I’m posting the First World War memoirs of my grandfather-in-law, Sampson J. Goodfellow, a few pages at a time…
(Part 1. Part 2. Part 3. Part 4. Part 5. Part 6. Part 7. Part 8. Part 9. Part 10. Part 11. Part 12. Part 13. Part 14. Part 15. Part 16. Part 17. Part 18. Part 19. Part 20. Part 21. Part 22. Part 23. Part 24.)
When the Armistice was under negotiation, we were allowed to go into town and our Senior Officer gave his word of honour that we would all return. It was kept except one Officer tried to escape. They caught him and he was kept in camp.
We had some German money and we went into a German Restaurant called Odgen. The waitress asked us what we would like; of course, we asked “What do you have?”
She said, “We have some Canadian Club Rye.”
I nearly fell off my chair and we all had it along with a piece of German Pie. It was awful.
I looked around and there at a table were the Officers who questioned me at Dieuze.
They brushed me off when I tried to speak to them.
The next day we were informed we were going into the Black Forest.
We got on a train and went to Mannheim which was the opposite way, but finally we landed at the Black Forest.
The Camp was a dirty disgrace. We only spent a few days and then departed for Basil, Switzerland. Of course, Nov. 11, 1918, had passed while we were in Karlsruhe.
A Swiss Citizen was put in charge of each one of us. I was lucky. The Gentleman who was looking after me was the Chief Engineer for the Switzerland Railroad and he took me around showing me all the different Locomotives and he was very proud of his trains.
The Swiss put on a lovely dinner for us and we had a wonderful time.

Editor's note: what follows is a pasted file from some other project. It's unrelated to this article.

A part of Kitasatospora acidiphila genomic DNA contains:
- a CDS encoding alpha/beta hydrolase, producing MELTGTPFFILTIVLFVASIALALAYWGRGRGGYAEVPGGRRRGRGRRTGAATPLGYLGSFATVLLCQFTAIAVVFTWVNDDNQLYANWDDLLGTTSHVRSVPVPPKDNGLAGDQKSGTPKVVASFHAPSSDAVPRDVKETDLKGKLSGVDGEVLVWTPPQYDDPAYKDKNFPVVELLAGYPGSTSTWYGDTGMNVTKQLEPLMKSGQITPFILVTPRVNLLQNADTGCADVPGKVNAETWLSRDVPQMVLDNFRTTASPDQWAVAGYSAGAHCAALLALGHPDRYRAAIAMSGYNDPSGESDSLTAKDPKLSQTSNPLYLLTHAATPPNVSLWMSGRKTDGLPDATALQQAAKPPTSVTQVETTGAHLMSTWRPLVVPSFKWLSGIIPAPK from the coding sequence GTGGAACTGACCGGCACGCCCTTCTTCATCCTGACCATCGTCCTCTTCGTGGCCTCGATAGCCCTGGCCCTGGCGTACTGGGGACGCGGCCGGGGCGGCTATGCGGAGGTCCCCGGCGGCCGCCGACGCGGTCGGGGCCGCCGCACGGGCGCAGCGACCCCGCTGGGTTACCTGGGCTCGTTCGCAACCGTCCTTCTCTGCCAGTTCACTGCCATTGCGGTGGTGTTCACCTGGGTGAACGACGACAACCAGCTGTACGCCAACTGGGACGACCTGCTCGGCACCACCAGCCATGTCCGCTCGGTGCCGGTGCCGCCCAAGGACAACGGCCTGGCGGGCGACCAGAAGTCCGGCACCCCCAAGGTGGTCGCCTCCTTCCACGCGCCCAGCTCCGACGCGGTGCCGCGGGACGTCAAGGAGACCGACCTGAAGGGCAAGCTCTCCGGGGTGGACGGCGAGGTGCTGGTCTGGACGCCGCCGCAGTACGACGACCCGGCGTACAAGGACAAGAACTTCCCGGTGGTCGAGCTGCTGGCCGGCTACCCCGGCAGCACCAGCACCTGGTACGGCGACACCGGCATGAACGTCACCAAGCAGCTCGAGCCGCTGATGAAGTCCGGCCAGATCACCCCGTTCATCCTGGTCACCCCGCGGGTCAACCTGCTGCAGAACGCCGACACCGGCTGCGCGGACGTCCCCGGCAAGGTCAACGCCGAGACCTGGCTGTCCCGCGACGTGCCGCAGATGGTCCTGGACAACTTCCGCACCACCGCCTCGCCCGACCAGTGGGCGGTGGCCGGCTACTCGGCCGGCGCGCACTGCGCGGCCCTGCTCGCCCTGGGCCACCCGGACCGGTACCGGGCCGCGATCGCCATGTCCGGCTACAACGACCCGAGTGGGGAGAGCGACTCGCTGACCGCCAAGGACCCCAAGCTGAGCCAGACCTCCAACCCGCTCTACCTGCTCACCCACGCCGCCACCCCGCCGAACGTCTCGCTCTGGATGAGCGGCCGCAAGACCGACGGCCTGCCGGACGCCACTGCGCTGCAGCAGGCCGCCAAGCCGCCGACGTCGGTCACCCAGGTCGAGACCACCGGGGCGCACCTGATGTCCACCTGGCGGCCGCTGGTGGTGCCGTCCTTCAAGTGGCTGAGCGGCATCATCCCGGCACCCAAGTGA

What a change from just across the Rhine, But I must state here it was wonderful coming down the Rhine in the train, seeing all the different Castles, Ruins, etc.
We left Basil and went through the beautiful Valleys and I noted how the Swiss farmed on the sides of the fertile hills and mountains.
The sides were cut out in huge steps, the flat part about 25 feet then a rise, and another 25 feet and on up the side of the hill. You could see they were growing all types of vegetation.
We got off at different towns and cities walked, rode in trucks and then on trains again. Dijon looked very Turkish. I don’t know how we ate.
We landed at one town and my Pals said, “Sam, you will have lots of money when you get to London.”
I said, “I hope so, My Lieutenant Pay, 10.6, and my pound a day flying pay. I hope, anyway.”
We were hungry.
We were in front of a French Bank and I went in and asked for the Manager. He interviewed me and I told him I would like him to cash a cheque.
He said, “Have you the cheques?” and I said, “No, but I know the number of my account at Cox Bank in London.”
He said, “We have no cheques.”
I said, “I will make one if you will give me a piece of paper and cash it.”
“How much do you want?”
I said, “10 pounds.”
He said, “Very well, I will cash the cheque.”
He gave me a piece of Brown Wrapping paper and with a rule, I made out a blank cheque, put my Cox Bank number on it and signed same.
He then gave me Francs to the value of 10 pounds.
The fellows were all delighted. We had enough money to get to Boulogne.
When I got to London, I explained the whole thing to Cox’s Bank Manager, and when I came to Canada, I left 10 Pounds in my account.
Years passed and Cox Bank asked me to close off my account as the cheque had not been cashed. The Manager thought the French Bank Manager had it framed and was keeping it as a souvenir to show his customers how he had helped out hungry British Soldiers.
I said,”Close out the account but if the cheque ever turns up let me know and I will send you the money.”
I gave them my address in Regina, but so far it has not been cashed.
We went through Paris and they gave us a tin of Rabbit.
I said to the Australian, ” This is certainly lovely chicken.”
He said, “Damn fool, it is rabbit.” I didn’t know the difference.